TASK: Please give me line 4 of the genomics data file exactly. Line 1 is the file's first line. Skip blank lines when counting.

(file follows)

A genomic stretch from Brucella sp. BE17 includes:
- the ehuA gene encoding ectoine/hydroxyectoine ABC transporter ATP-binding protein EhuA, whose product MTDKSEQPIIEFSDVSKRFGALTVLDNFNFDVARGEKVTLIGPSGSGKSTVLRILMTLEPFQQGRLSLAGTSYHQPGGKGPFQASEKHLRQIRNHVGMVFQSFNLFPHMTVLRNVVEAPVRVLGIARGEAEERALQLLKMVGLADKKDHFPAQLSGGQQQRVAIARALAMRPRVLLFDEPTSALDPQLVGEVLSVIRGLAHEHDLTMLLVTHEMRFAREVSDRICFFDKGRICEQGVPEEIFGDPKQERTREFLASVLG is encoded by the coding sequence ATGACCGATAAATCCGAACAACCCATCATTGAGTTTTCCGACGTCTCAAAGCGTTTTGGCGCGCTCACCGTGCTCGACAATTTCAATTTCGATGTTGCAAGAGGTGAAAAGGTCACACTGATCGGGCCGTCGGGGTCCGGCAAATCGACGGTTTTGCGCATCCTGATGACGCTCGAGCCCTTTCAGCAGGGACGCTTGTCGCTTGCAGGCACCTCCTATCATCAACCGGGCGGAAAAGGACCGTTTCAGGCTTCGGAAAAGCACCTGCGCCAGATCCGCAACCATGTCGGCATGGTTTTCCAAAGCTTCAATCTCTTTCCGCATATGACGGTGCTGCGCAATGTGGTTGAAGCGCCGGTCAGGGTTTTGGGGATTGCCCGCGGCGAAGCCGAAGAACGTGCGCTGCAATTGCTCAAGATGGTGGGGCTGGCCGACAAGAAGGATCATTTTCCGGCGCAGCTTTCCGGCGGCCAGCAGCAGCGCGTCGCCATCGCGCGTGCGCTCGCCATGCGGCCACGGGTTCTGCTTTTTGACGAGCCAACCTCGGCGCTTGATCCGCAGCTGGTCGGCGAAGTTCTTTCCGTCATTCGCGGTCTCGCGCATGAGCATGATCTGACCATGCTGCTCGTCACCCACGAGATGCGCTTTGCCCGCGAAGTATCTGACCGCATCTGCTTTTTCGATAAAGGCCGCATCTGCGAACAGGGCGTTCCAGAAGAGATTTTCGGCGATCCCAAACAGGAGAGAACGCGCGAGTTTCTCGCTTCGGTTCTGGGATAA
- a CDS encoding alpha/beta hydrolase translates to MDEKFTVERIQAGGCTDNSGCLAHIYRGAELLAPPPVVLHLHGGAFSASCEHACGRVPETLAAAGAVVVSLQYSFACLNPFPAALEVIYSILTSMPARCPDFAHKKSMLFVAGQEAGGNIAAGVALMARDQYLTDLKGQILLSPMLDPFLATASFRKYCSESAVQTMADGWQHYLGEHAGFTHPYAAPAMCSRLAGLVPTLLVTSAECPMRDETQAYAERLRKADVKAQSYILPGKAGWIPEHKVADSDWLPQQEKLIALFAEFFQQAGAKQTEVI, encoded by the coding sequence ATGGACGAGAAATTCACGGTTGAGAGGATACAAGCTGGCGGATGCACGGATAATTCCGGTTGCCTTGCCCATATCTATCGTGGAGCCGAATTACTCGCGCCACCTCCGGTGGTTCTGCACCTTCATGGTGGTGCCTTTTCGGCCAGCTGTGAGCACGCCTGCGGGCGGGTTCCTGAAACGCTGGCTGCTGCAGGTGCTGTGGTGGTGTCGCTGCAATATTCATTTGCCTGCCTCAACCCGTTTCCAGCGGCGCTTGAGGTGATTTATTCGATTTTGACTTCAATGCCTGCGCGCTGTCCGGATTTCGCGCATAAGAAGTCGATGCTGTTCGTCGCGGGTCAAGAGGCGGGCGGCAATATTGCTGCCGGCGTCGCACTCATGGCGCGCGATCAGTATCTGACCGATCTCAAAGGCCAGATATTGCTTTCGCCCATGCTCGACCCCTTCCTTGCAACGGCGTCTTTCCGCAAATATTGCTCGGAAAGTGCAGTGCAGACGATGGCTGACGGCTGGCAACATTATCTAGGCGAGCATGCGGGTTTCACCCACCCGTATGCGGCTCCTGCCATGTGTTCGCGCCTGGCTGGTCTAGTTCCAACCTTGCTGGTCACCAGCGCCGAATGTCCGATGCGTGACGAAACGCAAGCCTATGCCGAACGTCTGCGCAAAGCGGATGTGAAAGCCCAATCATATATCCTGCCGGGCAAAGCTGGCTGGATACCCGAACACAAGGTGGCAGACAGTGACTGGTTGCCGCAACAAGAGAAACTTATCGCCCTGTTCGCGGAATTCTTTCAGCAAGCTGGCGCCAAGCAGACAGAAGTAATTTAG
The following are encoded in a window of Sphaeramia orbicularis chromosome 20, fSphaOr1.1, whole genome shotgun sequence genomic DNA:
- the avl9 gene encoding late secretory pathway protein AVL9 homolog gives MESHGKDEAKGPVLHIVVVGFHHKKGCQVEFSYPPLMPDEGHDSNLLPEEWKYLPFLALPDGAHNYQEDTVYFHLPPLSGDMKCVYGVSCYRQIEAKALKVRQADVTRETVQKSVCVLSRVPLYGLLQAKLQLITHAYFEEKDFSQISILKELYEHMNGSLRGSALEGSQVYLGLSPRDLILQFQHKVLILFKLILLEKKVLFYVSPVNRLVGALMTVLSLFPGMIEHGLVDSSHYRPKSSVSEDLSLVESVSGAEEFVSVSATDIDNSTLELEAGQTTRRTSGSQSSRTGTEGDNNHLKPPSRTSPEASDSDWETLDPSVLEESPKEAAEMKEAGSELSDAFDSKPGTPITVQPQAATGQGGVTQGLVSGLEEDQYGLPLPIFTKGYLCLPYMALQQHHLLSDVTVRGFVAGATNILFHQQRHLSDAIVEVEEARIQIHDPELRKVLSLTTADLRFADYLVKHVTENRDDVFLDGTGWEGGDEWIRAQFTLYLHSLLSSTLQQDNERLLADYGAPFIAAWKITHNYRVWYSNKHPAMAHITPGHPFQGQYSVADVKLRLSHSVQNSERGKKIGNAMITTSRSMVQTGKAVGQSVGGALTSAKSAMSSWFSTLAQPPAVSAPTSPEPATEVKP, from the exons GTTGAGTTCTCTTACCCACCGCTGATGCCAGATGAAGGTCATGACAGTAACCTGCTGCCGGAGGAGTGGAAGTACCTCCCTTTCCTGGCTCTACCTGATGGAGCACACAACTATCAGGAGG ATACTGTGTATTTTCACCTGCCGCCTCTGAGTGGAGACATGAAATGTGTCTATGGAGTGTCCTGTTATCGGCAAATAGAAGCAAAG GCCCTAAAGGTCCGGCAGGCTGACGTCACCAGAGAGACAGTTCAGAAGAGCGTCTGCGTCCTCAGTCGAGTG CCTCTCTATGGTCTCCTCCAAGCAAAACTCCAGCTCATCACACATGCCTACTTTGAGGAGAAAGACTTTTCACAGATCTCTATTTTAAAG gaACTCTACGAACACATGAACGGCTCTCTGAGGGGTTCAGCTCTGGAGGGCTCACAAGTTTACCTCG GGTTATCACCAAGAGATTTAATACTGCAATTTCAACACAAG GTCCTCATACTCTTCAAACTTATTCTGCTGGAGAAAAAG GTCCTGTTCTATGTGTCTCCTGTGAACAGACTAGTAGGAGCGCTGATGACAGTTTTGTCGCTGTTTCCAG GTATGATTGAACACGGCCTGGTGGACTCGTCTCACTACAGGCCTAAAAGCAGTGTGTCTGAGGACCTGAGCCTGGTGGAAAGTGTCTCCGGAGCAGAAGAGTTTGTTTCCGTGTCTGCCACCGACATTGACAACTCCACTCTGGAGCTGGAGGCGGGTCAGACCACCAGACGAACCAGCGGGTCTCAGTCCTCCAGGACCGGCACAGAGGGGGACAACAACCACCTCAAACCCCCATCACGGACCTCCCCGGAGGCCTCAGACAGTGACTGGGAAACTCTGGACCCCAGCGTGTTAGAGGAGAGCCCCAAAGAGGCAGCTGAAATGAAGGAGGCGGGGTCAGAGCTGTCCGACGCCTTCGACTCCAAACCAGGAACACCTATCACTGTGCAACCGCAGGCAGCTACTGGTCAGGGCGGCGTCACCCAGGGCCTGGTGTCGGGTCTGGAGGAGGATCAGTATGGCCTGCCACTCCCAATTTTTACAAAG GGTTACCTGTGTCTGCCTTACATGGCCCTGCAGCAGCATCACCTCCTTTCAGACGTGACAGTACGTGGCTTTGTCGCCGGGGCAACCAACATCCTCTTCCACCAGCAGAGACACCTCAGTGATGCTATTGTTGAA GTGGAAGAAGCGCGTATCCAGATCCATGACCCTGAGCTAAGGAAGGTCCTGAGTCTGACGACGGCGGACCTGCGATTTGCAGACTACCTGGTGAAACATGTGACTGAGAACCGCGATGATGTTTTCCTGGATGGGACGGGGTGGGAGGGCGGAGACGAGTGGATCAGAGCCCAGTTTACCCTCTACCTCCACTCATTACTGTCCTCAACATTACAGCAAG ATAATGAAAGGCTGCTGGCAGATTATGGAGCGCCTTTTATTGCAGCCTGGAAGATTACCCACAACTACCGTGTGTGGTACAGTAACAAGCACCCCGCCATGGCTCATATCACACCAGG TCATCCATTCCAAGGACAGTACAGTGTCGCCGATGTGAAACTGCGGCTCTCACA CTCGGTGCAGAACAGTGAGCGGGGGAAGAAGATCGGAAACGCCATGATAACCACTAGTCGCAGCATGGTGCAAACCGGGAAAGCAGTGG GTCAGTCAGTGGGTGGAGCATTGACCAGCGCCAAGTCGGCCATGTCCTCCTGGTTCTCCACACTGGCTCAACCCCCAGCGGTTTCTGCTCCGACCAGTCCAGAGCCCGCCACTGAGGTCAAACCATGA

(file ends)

The following are encoded in a window of Sphaeramia orbicularis chromosome 20, fSphaOr1.1, whole genome shotgun sequence genomic DNA: